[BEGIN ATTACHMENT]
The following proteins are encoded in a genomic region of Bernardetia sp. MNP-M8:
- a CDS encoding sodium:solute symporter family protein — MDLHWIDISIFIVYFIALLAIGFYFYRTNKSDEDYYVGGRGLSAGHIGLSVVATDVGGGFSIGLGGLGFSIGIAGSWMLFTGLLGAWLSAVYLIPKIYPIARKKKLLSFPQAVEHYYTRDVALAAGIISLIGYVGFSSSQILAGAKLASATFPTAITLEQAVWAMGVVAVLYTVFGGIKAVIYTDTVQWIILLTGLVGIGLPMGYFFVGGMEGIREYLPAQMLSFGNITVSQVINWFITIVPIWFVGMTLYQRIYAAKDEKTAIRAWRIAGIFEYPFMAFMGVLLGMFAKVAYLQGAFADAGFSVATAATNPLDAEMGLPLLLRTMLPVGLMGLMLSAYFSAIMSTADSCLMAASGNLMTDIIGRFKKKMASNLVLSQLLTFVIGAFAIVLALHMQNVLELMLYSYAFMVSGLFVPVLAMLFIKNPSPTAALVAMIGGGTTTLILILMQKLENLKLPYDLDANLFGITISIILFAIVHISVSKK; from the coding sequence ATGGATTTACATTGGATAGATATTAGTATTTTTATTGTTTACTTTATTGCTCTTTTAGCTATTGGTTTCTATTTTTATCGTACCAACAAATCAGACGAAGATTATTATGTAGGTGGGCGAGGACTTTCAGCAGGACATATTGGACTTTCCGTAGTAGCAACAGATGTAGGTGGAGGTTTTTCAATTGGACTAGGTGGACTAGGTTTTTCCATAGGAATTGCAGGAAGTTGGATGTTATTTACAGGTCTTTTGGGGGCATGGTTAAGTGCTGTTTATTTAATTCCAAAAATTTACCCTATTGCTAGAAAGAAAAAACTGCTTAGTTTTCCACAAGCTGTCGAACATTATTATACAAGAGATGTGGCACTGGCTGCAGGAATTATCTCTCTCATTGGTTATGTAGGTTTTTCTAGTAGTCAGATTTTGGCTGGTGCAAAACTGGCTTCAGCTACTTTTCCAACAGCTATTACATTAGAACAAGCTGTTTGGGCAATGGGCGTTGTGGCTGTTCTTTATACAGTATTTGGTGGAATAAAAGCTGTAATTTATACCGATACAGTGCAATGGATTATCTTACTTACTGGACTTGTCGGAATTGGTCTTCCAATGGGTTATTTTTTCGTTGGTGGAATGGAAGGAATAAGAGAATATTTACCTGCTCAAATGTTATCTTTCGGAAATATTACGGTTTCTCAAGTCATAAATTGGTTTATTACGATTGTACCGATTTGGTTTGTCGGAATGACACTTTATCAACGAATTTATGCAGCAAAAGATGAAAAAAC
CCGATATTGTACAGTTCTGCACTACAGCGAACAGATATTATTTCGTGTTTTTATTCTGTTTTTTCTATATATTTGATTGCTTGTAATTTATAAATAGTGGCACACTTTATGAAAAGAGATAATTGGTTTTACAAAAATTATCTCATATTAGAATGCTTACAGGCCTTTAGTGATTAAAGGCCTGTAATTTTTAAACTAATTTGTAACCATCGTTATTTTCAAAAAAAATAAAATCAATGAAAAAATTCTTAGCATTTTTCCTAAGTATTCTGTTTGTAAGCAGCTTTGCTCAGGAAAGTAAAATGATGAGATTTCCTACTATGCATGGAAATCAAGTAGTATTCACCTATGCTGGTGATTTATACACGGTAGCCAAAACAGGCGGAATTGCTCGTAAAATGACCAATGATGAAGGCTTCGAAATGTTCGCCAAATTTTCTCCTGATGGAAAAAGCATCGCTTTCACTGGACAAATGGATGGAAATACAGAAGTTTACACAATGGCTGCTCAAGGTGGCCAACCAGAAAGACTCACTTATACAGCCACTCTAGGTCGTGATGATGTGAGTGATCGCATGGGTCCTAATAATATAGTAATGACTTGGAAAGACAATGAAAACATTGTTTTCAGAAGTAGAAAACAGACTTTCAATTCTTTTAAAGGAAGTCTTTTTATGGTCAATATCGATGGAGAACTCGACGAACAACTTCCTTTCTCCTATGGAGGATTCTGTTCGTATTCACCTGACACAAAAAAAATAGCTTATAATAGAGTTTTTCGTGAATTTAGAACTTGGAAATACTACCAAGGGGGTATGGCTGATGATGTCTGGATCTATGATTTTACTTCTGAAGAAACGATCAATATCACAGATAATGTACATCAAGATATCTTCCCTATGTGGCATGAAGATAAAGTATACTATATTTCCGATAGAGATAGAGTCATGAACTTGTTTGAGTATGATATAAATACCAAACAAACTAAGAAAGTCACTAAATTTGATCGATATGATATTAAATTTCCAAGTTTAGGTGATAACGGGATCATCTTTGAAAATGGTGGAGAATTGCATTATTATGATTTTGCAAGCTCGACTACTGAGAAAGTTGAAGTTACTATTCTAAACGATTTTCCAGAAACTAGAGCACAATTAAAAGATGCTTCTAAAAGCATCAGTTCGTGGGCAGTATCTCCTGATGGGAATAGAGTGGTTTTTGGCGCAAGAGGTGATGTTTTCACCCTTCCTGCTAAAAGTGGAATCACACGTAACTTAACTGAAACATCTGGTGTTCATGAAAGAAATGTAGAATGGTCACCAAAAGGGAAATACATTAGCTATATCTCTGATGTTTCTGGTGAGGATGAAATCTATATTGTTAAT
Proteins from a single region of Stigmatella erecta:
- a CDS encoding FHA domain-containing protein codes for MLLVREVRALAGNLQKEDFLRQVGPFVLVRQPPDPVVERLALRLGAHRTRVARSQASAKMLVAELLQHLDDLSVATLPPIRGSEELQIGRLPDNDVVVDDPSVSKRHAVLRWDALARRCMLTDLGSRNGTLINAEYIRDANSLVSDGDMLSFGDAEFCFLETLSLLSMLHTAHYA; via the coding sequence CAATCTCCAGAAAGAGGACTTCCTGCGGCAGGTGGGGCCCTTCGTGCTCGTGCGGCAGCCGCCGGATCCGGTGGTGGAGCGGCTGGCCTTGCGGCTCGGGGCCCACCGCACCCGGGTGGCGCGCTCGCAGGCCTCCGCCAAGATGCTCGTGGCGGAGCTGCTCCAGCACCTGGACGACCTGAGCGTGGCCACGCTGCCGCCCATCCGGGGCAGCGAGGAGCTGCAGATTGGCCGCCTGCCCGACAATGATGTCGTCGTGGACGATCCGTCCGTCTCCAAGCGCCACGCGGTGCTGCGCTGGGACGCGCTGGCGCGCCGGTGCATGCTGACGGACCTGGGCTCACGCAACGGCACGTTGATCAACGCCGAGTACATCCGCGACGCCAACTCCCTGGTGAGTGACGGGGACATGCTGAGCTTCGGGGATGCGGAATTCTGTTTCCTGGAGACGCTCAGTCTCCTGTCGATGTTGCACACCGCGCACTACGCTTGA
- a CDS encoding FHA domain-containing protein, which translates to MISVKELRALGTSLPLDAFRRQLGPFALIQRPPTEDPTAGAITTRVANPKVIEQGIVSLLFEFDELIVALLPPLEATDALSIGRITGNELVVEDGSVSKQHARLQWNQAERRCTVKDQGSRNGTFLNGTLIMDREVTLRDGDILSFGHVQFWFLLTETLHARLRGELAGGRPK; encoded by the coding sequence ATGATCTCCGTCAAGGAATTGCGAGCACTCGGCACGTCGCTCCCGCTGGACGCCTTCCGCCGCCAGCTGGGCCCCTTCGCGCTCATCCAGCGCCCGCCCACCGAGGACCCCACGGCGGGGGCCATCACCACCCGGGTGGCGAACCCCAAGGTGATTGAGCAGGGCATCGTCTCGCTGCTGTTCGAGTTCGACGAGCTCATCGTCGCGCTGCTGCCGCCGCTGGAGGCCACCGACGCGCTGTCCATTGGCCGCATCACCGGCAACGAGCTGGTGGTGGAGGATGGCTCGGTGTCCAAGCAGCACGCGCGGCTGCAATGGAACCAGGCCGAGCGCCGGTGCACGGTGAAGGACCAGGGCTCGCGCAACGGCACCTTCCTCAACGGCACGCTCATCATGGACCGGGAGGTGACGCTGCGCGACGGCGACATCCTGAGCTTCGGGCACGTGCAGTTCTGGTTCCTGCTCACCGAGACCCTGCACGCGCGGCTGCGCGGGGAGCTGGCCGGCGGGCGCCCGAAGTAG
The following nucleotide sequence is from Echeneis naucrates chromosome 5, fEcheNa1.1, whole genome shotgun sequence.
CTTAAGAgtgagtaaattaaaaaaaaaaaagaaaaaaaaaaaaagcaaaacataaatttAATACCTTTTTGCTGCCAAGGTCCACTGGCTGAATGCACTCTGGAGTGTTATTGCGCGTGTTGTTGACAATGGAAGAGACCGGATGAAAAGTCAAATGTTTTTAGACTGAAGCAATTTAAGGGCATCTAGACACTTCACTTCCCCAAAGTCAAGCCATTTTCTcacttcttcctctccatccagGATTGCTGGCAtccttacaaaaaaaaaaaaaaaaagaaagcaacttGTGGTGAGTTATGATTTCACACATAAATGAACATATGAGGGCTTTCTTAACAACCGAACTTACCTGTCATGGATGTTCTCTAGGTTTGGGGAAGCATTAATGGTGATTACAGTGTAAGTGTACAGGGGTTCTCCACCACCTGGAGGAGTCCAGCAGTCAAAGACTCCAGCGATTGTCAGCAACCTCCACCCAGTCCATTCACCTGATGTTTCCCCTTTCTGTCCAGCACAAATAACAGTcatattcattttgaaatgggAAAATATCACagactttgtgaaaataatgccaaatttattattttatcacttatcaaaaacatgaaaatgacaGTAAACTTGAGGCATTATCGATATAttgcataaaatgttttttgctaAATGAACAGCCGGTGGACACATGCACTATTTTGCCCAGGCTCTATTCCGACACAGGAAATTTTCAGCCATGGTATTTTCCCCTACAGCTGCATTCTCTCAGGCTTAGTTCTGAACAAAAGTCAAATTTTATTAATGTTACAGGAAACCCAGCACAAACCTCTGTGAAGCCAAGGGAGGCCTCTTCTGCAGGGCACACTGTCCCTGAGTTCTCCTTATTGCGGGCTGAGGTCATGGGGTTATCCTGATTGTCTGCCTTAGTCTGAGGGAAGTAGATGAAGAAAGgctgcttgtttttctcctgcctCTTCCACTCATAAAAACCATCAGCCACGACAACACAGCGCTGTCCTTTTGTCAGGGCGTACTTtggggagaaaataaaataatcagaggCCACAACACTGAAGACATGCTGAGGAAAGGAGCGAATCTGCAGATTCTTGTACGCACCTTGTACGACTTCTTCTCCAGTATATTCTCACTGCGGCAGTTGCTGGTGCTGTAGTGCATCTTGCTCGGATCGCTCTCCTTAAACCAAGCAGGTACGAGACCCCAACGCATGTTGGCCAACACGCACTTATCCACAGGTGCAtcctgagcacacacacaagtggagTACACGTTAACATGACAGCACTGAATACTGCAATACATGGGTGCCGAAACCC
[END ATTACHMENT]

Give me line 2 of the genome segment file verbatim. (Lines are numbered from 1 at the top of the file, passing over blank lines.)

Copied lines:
- a CDS encoding sodium:solute symporter family protein — MDLHWIDISIFIVYFIALLAIGFYFYRTNKSDEDYYVGGRGLSAGHIGLSVVATDVGGGFSIGLGGLGFSIGIAGSWMLFTGLLGAWLSAVYLIPKIYPIARKKKLLSFPQAVEHYYTRDVALAAGIISLIGYVGFSSSQILAGAKLASATFPTAITLEQAVWAMGVVAVLYTVFGGIKAVIYTDTVQWIILLTGLVGIGLPMGYFFVGGMEGIREYLPAQMLSFGNITVSQVINWFITIVPIWFVGMTLYQRIYAAKDEKTAIRAWRIAGIFEYPFMAFMGVLLGMFAKVAYLQGAFADAGFSVATAATNPLDAEMGLPLLLRTMLPVGLMGLMLSAYFSAIMSTADSCLMAASGNLMTDIIGRFKKKMASNLVLSQLLTFVIGAFAIVLALHMQNVLELMLYSYAFMVSGLFVPVLAMLFIKNPSPTAALVAMIGGGTTTLILILMQKLENLKLPYDLDANLFGITISIILFAIVHISVSKK; from the coding sequence ATGGATTTACATTGGATAGATATTAGTATTTTTATTGTTTACTTTATTGCTCTTTTAGCTATTGGTTTCTATTTTTATCGTACCAACAAATCAGACGAAGATTATTATGTAGGTGGGCGAGGACTTTCAGCAGGACATATTGGACTTTCCGTAGTAGCAACAGATGTAGGTGGAGGTTTTTCAATTGGACTAGGTGGACTAGGTTTTTCCATAGGAATTGCAGGAAGTTGGATGTTATTTACAGGTCTTTTGGGGGCATGGTTAAGTGCTGTTTATTTAATTCCAAAAATTTACCCTATTGCTAGAAAGAAAAAACTGCTTAGTTTTCCACAAGCTGTCGAACATTATTATACAAGAGATGTGGCACTGGCTGCAGGAATTATCTCTCTCATTGGTTATGTAGGTTTTTCTAGTAGTCAGATTTTGGCTGGTGCAAAACTGGCTTCAGCTACTTTTCCAACAGCTATTACATTAGAACAAGCTGTTTGGGCAATGGGCGTTGTGGCTGTTCTTTATACAGTATTTGGTGGAATAAAAGCTGTAATTTATACCGATACAGTGCAATGGATTATCTTACTTACTGGACTTGTCGGAATTGGTCTTCCAATGGGTTATTTTTTCGTTGGTGGAATGGAAGGAATAAGAGAATATTTACCTGCTCAAATGTTATCTTTCGGAAATATTACGGTTTCTCAAGTCATAAATTGGTTTATTACGATTGTACCGATTTGGTTTGTCGGAATGACACTTTATCAACGAATTTATGCAGCAAAAGATGAAAAAAC